(Pat Forgey/Juneau Empire, 5 November 2009) -- Bob Banghart of Juneau has been named chief curator of the Alaska State Museums, Education Commissioner Larry LeDoux announced this week. Banghart had been curator of exhibitions, responsible for the multi-level eagle tree at the entrance of the Alaska State Museum in Juneau and other exhibits. In Banghart's new job, he will oversee exhibits at that museum, the state's Sheldon Jackson Museum in Sitka, and traveling exhibitions, grant programs and technical assistance for other museums throughout the state. Banghart went to work as curator of exhibitions at the Alaska State Museums in 2007, following 20 years with his own Juneau-based museum planning and design consulting firm. He has a bachelor's degree in art and design from the University of Alaska Fairbanks. Banghart will supervise a permanent staff of 15, a seasonal summer staff and an operating budget of about $1.7 million, according to the state Division of Libraries, Archives & Museums. Banghart said he's looking forward to working on a new unified campus in Juneau for state library, archives and museum institutions. The Legislature has appropriated $7.5 million for the SLAM project's planning and design. The new, expanded building would more fully serve statewide constituents and offer Juneau residents and visitors more exhibition and research space, Banghart said.
Posted 6 November 2009; 1:24:06 PM. Permalink
(Morgan Howard/NativeCo, 5 November 2009) -- Alaska Native leader Byron Mallott talks about the Alaska Native Claims Settlement Act and the Native corporations founded under the act. Mr. Mallott is speaking from the board room of the Sealaska building in downtown Juneau, Alaska. NativeCo.com is proud to have Mr. Mallott on our Board of Advisors. This lecture/discussion (58:02) is part of a series of talks sponsored by Sealaska Heritage Institute to celebration Native Awareness Month. Video is provided courtesy of Kathy Dye and the Sealaska Heritage Institute.
Posted 6 November 2009; 12:11:08 PM. Permalink
(NOAA press release via Alaska Report, 4 November 2009) -- Regulations implementing the Fishery Management Plan for Fish Resources of the Arctic Management Area published in the Federal Register November 3 go into effect December 3, 2009. The regulations close the Arctic Management Area to commercial fishing. The Arctic Fishery Management Plan establishes a process for considering requests to develop future fisheries based upon the best available science. In 2006, the North Pacific Fishery Management Council began considering options for fishery management in the Arctic. The council talked extensively with communities on Alaska’s North Slope and other stakeholders. Ultimately, the Council decided to take a precautionary approach, voting to prohibit commercial fisheries until sufficient information on the Arctic marine environment is available to sustainably manage commercial fishing. The Arctic Fishery Management Plan governs commercial fishing for all stocks of finfish and shellfish in federal waters, except Pacific salmon and Pacific halibut, which are managed under other authorities. It does not affect fisheries for salmon, whitefish and shellfish in Alaskan waters near the Arctic shore. The plan identifies Arctic cod, saffron cod, and snow crab as likely initial target species for fishermen. The plan does not affect Arctic subsistence fishing or hunting.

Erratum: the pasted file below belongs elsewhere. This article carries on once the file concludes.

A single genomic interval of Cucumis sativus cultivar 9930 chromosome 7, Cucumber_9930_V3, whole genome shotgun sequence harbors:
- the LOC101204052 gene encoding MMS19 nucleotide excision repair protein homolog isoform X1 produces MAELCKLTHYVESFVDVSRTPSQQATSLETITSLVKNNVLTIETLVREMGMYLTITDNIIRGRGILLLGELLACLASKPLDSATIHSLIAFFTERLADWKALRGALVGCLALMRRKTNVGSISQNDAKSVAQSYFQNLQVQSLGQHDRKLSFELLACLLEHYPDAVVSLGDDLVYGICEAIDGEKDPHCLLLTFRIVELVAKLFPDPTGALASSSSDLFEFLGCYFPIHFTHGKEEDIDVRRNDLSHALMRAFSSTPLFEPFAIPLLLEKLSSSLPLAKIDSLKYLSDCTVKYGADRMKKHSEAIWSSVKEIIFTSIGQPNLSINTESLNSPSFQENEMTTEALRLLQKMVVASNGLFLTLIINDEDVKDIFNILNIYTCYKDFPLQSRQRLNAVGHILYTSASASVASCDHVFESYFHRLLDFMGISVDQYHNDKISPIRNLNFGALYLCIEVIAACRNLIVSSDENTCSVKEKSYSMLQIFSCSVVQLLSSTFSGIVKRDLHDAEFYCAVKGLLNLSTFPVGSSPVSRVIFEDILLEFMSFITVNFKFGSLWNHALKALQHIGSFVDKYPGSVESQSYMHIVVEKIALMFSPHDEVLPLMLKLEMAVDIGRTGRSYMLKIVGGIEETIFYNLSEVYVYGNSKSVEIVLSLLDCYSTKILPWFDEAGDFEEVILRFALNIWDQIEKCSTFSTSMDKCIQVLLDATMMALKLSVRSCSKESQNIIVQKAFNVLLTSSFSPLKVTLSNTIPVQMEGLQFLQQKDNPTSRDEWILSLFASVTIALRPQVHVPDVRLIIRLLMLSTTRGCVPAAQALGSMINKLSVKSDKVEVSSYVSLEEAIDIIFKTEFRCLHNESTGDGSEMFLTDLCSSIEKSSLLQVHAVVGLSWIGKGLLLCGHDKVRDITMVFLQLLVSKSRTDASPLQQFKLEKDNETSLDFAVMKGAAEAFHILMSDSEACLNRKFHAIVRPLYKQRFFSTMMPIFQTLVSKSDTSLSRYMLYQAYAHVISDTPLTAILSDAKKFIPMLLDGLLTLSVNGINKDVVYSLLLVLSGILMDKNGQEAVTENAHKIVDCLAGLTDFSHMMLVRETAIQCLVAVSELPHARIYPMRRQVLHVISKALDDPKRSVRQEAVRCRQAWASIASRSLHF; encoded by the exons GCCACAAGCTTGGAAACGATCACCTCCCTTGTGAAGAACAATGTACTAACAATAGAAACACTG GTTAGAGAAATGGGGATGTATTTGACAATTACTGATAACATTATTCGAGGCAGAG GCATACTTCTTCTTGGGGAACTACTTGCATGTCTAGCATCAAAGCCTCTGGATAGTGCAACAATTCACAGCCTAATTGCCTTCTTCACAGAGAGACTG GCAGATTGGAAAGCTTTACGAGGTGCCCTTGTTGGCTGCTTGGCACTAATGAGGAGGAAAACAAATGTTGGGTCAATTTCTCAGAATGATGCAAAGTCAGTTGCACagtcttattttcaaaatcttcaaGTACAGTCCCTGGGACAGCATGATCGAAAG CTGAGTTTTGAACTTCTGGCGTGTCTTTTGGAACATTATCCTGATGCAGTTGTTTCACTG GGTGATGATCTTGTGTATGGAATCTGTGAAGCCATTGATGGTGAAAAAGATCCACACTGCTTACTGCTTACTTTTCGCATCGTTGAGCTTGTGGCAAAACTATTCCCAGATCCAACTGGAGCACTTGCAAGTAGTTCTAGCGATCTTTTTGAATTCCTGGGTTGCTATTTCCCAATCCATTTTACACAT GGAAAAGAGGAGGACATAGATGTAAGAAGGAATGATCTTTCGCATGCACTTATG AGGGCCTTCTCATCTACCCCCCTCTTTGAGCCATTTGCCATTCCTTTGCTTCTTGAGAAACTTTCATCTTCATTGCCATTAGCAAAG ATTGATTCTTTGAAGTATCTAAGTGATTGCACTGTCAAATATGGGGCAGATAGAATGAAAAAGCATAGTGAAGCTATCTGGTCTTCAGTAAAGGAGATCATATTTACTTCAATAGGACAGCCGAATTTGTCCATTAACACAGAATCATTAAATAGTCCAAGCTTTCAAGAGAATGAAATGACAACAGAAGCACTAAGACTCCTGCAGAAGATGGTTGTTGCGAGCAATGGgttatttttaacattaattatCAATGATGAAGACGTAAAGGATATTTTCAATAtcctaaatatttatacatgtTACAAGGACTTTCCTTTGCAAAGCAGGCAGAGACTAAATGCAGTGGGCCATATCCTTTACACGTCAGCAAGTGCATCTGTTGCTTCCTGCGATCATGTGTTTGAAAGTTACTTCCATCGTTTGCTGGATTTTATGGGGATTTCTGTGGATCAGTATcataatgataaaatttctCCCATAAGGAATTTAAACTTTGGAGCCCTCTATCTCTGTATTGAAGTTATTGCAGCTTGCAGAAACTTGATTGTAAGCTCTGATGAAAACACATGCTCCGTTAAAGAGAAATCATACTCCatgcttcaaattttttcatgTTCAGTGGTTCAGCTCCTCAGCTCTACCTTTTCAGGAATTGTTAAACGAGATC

Posted 6 November 2009; 12:01:30 PM. Permalink
(Bureau of International Information Programs, U.S. Department of State, 5 November 2009) -- Washington - Each November, National American Indian Heritage Month pays tribute to the legacy of the American Indians and Alaska Natives—the first Americans—and celebrates their enduring contributions to the history and culture of the United States. Today, there are nearly 5 million American Indians and Alaska Natives in the United States, or 1.6 percent of the total population, and this is expected to jump to 8.6 million, or 2 percent of the population, by 2050. Most American Indians live in metropolitan areas and not on the 227,000 square kilometers of land held in trust for reservations. The states with the largest numbers of American Indians and Alaska Natives are California, Oklahoma and Arizona.
Posted 6 November 2009; 9:55:01 AM. Permalink